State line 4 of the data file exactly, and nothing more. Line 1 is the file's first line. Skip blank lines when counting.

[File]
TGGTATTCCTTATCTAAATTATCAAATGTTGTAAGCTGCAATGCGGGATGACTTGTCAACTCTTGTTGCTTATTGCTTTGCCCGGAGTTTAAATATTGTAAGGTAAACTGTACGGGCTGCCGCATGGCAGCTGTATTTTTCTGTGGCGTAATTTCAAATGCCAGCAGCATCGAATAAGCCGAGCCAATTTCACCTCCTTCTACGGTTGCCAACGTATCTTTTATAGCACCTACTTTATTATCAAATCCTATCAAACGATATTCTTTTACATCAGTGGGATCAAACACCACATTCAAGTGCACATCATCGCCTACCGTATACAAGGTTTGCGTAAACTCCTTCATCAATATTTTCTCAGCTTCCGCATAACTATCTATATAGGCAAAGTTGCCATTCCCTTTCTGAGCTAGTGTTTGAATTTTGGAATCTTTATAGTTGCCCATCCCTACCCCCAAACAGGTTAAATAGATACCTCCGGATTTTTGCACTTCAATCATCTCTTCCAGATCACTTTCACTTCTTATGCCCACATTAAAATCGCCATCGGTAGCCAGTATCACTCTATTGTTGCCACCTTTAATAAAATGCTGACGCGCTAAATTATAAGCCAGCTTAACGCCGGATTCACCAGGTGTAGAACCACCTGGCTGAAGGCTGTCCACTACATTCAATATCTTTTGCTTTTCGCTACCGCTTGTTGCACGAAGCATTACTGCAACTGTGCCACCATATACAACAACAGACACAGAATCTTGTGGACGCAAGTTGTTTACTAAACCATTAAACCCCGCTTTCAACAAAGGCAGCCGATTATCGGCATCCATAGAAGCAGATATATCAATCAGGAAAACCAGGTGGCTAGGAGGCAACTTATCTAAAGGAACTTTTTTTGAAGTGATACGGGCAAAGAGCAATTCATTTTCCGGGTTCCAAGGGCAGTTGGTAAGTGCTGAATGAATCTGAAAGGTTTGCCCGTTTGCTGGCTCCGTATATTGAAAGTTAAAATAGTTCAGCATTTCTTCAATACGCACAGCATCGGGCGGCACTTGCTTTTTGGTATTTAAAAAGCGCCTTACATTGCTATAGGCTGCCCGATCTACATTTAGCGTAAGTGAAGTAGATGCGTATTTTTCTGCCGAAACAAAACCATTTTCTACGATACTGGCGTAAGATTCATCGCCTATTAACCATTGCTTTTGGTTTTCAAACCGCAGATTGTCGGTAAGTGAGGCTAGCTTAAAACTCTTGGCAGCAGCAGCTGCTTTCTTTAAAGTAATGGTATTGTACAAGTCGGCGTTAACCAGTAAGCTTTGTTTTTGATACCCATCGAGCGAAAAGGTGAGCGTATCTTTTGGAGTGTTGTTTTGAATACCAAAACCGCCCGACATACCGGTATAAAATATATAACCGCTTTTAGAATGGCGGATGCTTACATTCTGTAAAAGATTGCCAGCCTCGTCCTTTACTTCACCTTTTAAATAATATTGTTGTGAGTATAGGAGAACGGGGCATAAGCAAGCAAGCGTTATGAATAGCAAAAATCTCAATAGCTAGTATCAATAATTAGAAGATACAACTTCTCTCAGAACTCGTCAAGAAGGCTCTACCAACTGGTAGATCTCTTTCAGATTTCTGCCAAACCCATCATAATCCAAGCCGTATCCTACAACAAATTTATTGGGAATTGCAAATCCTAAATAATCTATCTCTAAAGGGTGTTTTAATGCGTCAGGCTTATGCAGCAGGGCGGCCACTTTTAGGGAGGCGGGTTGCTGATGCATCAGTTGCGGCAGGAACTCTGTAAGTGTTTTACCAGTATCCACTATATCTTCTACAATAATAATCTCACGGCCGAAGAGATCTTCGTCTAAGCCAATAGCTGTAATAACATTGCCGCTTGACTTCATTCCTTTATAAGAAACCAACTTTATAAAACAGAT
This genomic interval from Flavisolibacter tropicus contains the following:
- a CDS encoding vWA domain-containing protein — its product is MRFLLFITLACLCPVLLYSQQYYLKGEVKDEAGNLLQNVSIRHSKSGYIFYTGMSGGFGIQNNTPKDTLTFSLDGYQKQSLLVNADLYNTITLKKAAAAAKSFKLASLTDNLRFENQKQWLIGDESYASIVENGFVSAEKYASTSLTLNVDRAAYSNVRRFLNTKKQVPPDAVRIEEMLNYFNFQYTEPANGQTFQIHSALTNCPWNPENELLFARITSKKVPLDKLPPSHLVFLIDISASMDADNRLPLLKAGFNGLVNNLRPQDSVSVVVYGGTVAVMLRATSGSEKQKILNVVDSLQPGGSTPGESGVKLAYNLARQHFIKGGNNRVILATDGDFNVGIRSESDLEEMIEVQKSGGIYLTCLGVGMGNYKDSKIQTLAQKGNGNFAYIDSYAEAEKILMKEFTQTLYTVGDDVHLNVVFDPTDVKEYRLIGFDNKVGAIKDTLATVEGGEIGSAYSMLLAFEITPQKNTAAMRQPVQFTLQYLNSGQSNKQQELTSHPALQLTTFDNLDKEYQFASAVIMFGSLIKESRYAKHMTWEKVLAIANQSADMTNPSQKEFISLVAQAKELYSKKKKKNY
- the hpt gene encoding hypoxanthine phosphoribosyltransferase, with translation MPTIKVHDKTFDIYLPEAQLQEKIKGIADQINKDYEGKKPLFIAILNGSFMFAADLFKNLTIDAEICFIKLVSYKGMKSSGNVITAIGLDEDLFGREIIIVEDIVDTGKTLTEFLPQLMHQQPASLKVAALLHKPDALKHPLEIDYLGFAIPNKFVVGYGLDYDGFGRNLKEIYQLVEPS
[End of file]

- the hpt gene encoding hypoxanthine phosphoribosyltransferase, with translation MPTIKVHDKTFDIYLPEAQLQEKIKGIADQINKDYEGKKPLFIAILNGSFMFAADLFKNLTIDAEICFIKLVSYKGMKSSGNVITAIGLDEDLFGREIIIVEDIVDTGKTLTEFLPQLMHQQPASLKVAALLHKPDALKHPLEIDYLGFAIPNKFVVGYGLDYDGFGRNLKEIYQLVEPS